oddeye - 2014-09-27
That's not true, there are plenty of cases of bad cops going down to the pound for negligence in regards to the safety of whites.

Grandmaster Funk - 2014-09-27
What both sides of the cops/racism fiasco are largely failing to realize is that we have two problems here:

1) The racism problem
2) The police brutality problem

(1) is deep-rooted in all of society, and it explains why blacks and Latinos are disproportionately victims of police harassment of all kinds, from petty, to economic, to brutal and potentially deadly. However, blaming the problem entirely on racism actually exculpates the cops. If this is the only problem, then cops are just innocent victims of larger social forces.

(2) is a problem specific to the police -- police departments can be some combination of frathouse, posse, gang, and maybe even a fine upstanding force of law. To what degree these different archetypes surface depends on the individual department. The latitude to act in these ways is tied to economic interests encouraging over-incarceration via the intermediaries of police impunity and prosecutorial misconduct.

So much of the chatter around this problem is focused on bemoaning the disproportionate impact of policing on black people, which is a tragedy, but ignores the reality that in prison-happy America, even whites are locked up at higher rates than in comparable affluent Western nations. There seems to be the unstated assumption that if cops would just gun down and harass white people with the same frequency that they do blacks, then the problem would be solved. And that's precisely what would happen if we only succeeding in solving the "racism" part, by some half-assed measure like sensitivity training or just hiring more blacks on the force, because cops are already happy to gun down unarmed whites in dubious circumstances, they just tend to pay more attention to blacks most of the time. You haven't heard of the stories because they don't go as viral, and they don't fit a compelling narrative.

On the other hand, if we solved the police brutality half of the problem only, we'd have a world where blacks were unfairly targeted for the economic harassment of a bunch of squeak-clean Dudley-Do-Right types. This is pretty shitty too, but arguably better for everyone of every race than just turning the police force into equal opportunity violent psychopaths.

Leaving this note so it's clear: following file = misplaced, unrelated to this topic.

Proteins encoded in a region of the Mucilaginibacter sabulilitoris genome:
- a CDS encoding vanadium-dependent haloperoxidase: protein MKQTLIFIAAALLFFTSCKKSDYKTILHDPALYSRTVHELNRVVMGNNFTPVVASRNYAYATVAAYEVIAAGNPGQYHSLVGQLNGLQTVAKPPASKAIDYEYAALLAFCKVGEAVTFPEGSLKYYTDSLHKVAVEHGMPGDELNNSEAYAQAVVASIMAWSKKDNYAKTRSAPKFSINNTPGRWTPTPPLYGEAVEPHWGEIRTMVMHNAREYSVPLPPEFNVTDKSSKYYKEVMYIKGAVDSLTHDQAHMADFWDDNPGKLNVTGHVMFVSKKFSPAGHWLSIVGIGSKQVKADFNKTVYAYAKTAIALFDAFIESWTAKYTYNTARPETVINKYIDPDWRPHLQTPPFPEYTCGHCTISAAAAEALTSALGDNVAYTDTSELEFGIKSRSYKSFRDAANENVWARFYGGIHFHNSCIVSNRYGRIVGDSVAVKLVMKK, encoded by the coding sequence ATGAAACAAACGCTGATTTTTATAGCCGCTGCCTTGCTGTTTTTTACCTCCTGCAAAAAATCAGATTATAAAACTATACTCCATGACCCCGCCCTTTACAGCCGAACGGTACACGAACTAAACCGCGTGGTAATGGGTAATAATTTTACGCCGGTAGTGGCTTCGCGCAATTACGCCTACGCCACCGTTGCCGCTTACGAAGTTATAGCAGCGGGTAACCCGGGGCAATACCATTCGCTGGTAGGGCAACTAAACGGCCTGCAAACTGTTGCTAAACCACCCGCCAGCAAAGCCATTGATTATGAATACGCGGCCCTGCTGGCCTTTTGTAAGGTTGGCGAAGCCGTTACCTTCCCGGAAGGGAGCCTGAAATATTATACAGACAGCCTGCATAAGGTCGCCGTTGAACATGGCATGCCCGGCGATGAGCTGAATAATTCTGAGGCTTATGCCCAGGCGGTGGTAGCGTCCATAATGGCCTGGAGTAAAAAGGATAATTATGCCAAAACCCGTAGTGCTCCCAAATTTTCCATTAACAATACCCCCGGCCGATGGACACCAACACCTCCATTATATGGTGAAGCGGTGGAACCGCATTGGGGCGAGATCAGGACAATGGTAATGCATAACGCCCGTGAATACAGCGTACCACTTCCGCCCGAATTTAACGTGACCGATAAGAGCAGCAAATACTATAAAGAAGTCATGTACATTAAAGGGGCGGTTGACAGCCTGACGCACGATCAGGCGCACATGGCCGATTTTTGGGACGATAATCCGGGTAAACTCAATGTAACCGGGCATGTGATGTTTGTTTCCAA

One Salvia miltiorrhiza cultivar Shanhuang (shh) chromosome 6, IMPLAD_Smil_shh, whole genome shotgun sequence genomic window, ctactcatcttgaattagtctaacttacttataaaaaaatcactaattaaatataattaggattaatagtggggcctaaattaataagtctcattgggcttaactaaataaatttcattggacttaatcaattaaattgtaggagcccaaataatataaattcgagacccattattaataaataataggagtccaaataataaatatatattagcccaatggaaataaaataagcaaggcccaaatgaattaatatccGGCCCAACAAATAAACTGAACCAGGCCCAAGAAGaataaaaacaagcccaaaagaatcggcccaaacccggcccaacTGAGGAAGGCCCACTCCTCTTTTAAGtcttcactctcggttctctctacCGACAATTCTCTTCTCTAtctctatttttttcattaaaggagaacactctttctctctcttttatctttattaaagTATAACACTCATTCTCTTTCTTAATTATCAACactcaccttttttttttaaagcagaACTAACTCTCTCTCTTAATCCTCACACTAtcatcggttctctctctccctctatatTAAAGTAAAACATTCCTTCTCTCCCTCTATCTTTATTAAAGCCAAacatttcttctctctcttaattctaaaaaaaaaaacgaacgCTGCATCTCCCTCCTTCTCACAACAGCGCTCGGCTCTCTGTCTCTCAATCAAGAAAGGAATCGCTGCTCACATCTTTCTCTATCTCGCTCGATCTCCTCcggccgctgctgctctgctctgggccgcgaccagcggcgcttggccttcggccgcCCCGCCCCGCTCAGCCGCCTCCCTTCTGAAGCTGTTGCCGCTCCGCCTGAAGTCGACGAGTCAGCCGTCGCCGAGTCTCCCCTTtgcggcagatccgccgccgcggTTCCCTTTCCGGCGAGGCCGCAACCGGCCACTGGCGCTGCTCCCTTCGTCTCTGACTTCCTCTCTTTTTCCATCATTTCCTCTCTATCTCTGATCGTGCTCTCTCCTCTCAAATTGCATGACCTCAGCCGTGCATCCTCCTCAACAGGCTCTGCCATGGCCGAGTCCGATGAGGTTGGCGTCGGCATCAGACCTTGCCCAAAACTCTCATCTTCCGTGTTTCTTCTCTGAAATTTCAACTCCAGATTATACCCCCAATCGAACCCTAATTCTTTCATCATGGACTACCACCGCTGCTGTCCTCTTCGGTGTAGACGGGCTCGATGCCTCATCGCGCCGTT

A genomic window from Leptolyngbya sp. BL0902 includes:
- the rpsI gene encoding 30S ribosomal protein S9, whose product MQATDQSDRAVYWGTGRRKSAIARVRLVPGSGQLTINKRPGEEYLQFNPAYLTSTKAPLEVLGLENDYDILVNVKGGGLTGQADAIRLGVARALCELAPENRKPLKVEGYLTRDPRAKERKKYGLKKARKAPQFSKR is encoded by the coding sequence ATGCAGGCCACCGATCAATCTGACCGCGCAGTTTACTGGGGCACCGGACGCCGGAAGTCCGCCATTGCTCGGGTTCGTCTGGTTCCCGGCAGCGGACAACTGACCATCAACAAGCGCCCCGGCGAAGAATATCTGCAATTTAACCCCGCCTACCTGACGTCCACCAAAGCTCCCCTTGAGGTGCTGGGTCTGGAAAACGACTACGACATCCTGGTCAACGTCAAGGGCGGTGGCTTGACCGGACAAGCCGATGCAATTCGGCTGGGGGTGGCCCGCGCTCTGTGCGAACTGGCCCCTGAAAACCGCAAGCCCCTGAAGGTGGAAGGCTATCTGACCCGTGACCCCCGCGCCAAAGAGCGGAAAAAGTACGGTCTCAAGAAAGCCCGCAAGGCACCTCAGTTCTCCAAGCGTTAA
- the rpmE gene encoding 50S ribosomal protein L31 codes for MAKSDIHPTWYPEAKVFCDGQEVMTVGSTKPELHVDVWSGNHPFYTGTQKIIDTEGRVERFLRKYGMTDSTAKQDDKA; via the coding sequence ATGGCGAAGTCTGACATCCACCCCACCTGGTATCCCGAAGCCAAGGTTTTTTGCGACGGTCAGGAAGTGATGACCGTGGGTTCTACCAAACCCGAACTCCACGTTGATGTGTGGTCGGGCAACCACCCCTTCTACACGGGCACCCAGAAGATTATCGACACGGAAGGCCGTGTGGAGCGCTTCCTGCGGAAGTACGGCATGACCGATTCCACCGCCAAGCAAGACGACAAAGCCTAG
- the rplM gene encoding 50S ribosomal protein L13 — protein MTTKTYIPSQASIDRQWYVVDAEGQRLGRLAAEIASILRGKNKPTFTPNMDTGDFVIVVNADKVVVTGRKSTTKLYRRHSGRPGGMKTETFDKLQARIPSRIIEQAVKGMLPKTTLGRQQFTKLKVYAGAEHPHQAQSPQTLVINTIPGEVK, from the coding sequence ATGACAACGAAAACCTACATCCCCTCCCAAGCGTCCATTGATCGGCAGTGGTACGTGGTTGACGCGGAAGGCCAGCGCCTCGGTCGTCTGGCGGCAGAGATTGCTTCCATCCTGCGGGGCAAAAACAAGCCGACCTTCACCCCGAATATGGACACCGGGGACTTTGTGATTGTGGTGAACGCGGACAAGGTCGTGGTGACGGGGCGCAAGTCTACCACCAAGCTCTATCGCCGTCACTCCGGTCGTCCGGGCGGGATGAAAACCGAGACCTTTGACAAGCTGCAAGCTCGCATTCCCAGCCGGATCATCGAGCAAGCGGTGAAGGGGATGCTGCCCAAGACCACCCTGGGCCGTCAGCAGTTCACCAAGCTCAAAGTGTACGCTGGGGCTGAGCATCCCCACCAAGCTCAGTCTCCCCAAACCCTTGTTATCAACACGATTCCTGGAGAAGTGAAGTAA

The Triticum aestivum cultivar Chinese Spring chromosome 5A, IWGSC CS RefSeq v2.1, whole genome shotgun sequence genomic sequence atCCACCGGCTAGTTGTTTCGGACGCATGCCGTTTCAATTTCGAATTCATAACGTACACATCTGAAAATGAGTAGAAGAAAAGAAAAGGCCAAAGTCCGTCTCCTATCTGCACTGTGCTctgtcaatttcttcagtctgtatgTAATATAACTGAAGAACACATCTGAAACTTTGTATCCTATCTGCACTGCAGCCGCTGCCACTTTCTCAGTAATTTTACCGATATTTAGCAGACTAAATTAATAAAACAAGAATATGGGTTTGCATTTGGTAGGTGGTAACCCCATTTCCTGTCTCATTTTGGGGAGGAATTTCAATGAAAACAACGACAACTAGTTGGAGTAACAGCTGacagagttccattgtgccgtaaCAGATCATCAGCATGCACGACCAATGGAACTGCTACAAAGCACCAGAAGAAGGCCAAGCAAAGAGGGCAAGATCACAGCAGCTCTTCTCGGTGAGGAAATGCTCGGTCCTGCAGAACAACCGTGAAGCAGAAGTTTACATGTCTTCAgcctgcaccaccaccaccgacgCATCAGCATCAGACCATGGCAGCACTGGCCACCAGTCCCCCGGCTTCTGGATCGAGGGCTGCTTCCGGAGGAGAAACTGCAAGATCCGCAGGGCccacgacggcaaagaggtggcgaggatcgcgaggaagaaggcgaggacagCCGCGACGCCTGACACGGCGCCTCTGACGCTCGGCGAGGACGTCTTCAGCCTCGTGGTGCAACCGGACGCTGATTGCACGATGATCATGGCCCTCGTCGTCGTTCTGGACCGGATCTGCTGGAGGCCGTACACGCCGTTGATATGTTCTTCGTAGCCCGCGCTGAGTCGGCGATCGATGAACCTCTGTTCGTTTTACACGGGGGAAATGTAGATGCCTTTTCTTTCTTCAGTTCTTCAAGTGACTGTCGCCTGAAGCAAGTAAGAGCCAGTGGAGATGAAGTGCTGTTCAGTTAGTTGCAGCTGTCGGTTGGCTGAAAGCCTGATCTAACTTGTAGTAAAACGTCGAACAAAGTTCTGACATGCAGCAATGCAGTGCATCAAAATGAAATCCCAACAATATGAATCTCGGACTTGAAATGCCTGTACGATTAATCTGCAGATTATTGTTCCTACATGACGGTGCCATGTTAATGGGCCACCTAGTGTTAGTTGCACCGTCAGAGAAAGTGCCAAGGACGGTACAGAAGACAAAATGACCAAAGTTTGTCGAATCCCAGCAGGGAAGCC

I also think the indignant, self-righteous focus on the eternal problem of racism just serves to make the issue seem unsolvable, which helps the cops. While we are working on ending racism forever, there are simpler, radical steps that could and should be taken right away--namely, neutering the fucking police.

Fund a massive investigation of every police department, expecting and assuming that anywhere from maybe a third to all of the police in that department are going to need to be shitcanned. (You can easily fund it by diverting money from the military, which is indirect funding for arming the police anyway, so it's a win-win.) Interrogate them all like the suspects they are, give them a chance to rat on their cop brethren, and compare notes to sift out the dirty cops from the clean ones. Hire on some new cops, and sure, favor the non-whiteys if you like, it couldn't hurt, just be aware that douchebags of all races seem equally inclined to forming violent gangs, be it the Crips, the Kings, or the LAPD.

Grandmaster Funk - 2014-09-27
Oh, and while we're at it, forcibly disband and sieze the assets of private prison and private parole firms and other bottom-feeding for-profit entities feeding off of the justice system.

memedumpster - 2014-09-27
Bad cops should be sold as slaves to third world countries. Dragging concrete bags across a desert in Dubai until dying of heat stroke would be a better use of their time.
Anagramother - 2014-09-27
It kinda of breaks my heart just how over-the-top considerate and non-threatening the victim is here. If I was shot wrongly like that I wouldn't be calling the officer "sir.